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Systematic vs. Systemic Racism

Systematic” means “relating to or consisting of a system.” Another interpretation is “methodical in procedure or plan.” For example, you can envision, a systematic approach to paving a driveway, or a systematic approach to writing a book. Systematic suggests a series of steps that you follow.


Systemic” means “of, relating to, or common to a system.” This sounds close to the definition of systematic but in the context of racism, the sub definition is “fundamental to a predominant social, economic, or political practice.” Where systematic applies to a procedure, systemic applies to the system itself. Systemic is not related to an intended series of steps. It is a quality inherent in the system, not necessarily on purpose. For example, when systemic pesticides are absorbed by a plant, the chemical circulates through all parts of the plant and poisons the insects that feed on them. This systemic concept often gets muddled with the embedded residue from systematic racist policies of the past and can create confusion.

Any time built-in biases are not acknowledged in the system, there can be systemic racism. It doesn’t have to necessarily arise from systematic policies.

Here is a viral short video with a narrated animation providing a general overview.


This video is simplistic to get the message across and political pundits supporting a white supremacist narrative have attempted to attack and deny that systemic racism exists using this same video. Below is a debunking analysis of the attacks on the animated video that break down the pundits presented fallacies.



Here is another helpful but longer video series discussing how racism shows up in our lives across institutions and society include the wealth gap, employment, housing discrimination, government surveillance, incarceration, drug arrests, immigration policy, and infant mortality. Below are more examples of Systemic Racism if you did not watch the above videos:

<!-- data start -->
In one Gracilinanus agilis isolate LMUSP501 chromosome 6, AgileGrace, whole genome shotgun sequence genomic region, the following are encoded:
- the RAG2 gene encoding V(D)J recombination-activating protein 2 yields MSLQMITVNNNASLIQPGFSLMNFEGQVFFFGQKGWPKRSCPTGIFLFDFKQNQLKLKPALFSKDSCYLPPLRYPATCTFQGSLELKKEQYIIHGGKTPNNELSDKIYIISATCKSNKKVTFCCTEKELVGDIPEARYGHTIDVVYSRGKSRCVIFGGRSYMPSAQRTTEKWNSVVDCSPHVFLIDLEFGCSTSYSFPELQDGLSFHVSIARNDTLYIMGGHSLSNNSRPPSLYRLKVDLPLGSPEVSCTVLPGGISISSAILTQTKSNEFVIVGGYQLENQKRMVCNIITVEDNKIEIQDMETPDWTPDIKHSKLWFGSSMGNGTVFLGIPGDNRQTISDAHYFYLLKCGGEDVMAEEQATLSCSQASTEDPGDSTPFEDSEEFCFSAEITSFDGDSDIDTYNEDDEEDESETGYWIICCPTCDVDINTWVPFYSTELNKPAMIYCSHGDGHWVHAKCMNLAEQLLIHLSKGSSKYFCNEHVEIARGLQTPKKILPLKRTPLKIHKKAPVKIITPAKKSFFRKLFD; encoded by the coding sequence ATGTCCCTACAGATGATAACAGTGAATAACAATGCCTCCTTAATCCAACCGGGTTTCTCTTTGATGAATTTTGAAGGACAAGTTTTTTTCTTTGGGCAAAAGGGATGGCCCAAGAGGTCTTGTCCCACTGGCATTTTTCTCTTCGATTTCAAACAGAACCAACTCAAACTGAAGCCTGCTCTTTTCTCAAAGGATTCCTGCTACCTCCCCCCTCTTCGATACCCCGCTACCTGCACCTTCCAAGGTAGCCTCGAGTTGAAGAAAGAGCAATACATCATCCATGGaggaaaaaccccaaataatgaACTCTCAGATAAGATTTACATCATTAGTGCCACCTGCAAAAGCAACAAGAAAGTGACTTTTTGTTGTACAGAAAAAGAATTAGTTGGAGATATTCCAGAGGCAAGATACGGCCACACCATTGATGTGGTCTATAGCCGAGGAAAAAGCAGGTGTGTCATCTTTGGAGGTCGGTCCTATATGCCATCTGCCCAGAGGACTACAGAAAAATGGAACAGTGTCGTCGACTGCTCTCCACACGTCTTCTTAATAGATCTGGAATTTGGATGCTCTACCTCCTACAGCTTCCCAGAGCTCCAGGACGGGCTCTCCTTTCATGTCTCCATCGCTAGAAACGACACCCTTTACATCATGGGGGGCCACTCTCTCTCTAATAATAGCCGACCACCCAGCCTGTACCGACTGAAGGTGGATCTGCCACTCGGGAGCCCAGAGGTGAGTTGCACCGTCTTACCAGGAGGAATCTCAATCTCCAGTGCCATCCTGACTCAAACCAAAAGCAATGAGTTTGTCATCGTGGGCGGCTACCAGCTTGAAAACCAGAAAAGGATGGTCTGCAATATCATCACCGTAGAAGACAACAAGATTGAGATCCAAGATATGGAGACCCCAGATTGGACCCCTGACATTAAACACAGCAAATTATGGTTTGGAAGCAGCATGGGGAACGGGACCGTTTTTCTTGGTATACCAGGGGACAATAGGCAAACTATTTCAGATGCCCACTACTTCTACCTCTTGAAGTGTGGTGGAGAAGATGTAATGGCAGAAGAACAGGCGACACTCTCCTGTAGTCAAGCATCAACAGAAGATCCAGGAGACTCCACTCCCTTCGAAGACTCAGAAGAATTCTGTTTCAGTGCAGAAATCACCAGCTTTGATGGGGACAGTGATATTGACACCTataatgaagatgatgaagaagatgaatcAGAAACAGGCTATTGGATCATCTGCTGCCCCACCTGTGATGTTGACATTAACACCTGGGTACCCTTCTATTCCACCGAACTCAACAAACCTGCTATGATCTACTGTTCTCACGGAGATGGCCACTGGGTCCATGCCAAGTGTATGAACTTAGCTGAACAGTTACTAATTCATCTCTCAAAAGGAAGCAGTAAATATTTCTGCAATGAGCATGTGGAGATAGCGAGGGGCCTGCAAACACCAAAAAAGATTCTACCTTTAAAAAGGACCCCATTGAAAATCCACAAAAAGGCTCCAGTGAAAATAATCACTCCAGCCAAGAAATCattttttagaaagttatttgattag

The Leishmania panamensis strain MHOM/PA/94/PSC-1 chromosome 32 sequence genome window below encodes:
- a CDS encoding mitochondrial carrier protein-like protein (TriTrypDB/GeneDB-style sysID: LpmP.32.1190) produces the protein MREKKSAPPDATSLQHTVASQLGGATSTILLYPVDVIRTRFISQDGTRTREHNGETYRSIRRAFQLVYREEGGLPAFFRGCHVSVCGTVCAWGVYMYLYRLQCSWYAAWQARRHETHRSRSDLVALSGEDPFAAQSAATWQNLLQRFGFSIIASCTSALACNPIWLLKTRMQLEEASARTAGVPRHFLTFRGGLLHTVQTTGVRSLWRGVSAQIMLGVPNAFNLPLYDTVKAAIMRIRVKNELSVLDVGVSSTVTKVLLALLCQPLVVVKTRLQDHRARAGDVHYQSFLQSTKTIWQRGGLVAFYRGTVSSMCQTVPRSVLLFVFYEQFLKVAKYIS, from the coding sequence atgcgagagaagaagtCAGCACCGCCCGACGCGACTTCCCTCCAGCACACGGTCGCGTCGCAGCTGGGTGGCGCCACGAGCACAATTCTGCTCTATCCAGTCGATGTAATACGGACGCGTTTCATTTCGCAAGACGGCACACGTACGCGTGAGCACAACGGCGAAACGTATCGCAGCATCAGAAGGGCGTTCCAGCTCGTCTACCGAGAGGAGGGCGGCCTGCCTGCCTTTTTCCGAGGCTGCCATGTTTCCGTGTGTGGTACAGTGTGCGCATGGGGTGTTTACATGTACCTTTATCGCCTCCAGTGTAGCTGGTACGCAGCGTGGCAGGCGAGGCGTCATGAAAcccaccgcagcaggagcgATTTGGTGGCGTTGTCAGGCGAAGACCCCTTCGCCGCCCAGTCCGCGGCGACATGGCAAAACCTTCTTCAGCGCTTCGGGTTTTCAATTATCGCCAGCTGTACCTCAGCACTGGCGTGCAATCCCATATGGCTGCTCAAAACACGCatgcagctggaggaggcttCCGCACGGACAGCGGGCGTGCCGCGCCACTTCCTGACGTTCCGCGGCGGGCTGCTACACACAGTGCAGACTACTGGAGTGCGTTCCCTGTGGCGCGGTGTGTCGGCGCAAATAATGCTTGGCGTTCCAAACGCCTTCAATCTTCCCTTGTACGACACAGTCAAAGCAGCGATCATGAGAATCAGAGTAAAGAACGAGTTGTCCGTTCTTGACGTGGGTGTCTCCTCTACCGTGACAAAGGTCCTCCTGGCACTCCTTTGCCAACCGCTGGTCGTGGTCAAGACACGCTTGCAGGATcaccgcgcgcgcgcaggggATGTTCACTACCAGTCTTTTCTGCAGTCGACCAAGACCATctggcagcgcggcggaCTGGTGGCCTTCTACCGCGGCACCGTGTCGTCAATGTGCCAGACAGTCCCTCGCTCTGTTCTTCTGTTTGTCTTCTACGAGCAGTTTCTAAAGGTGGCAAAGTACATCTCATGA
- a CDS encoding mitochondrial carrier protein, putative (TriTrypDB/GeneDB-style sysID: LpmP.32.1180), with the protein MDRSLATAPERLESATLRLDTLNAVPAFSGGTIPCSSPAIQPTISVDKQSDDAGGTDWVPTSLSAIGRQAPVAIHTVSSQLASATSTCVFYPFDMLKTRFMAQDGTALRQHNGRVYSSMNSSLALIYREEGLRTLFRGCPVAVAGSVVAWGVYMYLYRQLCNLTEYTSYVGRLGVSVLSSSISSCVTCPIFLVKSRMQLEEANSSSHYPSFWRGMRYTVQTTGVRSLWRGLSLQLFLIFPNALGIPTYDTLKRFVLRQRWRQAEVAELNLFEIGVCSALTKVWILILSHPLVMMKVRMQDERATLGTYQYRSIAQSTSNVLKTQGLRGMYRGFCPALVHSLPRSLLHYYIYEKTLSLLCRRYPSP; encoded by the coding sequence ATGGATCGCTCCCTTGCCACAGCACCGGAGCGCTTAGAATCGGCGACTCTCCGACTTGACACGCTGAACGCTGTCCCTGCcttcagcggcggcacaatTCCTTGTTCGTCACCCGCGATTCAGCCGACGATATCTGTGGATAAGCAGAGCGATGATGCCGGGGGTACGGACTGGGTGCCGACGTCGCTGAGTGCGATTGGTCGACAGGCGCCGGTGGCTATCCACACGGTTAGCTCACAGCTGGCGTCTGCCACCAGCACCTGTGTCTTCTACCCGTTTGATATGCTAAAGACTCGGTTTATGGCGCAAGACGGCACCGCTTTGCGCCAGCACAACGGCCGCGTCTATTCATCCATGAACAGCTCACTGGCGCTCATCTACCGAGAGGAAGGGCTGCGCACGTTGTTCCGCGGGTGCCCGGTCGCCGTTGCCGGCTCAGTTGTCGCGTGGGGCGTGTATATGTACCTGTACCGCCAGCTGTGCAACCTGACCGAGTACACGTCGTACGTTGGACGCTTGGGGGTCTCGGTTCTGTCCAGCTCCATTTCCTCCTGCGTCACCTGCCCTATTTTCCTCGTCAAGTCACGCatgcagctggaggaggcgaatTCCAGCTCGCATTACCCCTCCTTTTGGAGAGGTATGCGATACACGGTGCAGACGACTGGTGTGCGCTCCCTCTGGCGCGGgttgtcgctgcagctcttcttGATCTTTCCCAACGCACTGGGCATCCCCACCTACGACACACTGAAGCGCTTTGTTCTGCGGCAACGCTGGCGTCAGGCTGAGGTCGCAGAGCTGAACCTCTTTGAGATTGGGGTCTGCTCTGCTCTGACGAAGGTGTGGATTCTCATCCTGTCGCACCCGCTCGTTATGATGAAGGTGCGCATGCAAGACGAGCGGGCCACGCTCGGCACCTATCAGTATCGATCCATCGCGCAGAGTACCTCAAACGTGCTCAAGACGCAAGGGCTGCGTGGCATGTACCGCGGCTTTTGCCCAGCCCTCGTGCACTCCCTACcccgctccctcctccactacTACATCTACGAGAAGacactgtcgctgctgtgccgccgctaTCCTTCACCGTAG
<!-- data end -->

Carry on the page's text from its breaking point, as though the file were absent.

• Police and Justice System - Non-white people are more likely to get stopped by police, arrested, harmed, shot by officers that will be acquitted, convicted and given harsher sentences than white people

  • Whitewashing Education and History - Education curriculum that whitewashes (downplays) slavery, genocide, rape and racism in the US while glorifying the oppressors such as both confederate and founding father slave owners

  • Confederate Monuments - Confederate monuments on public institutions being preserved by tax payers

  • Access to Opportunities and Wealth - Unequal access to job opportunities, good schools, higher education and wealth for non-white people

  • Political Narratives - Political parties creating misinformed narratives and policies that imply white people are victims at the cost of non-white civil rights

  • Political Policies - Political parties creating policies of mass Latinx deportation, Muslim immigration ban, protecting police brutality against non-whites, voter suppression, etc.

  • Churches - Religious institutions that approve and support racists and white Supremacists touting core values of by labeling them “Good Christians”

  • Housing - Discriminatory real estate, banks, and government policies segregating communities and keeping non-white people in poorer areas.

  • USDA - Decades of racially biased laws and practices in the USDA that pushed non-white people off their land in the last century

  • Media Bias - The majority of news, TV, radio and social media in the US push racial biases in our society including unfair stereotypes and fears towards non-white people

  • Racial Disparities - To really understand systemic racism read about the racial disparities in this country in Police Interactions, Criminal Justice/Courts, Prison (Mass Incarceration), War on Drugs, Education, Employment, Wealth, Workplace, Voting, Housing, Surveillance, Healthcare, Media Representation

When someone says, " Systemic racism/oppression doesn't exist" they are relating that they are uninformed of U.S. history and how systems and policies were built to advance the dominant culture, which include enslavement and segregation.
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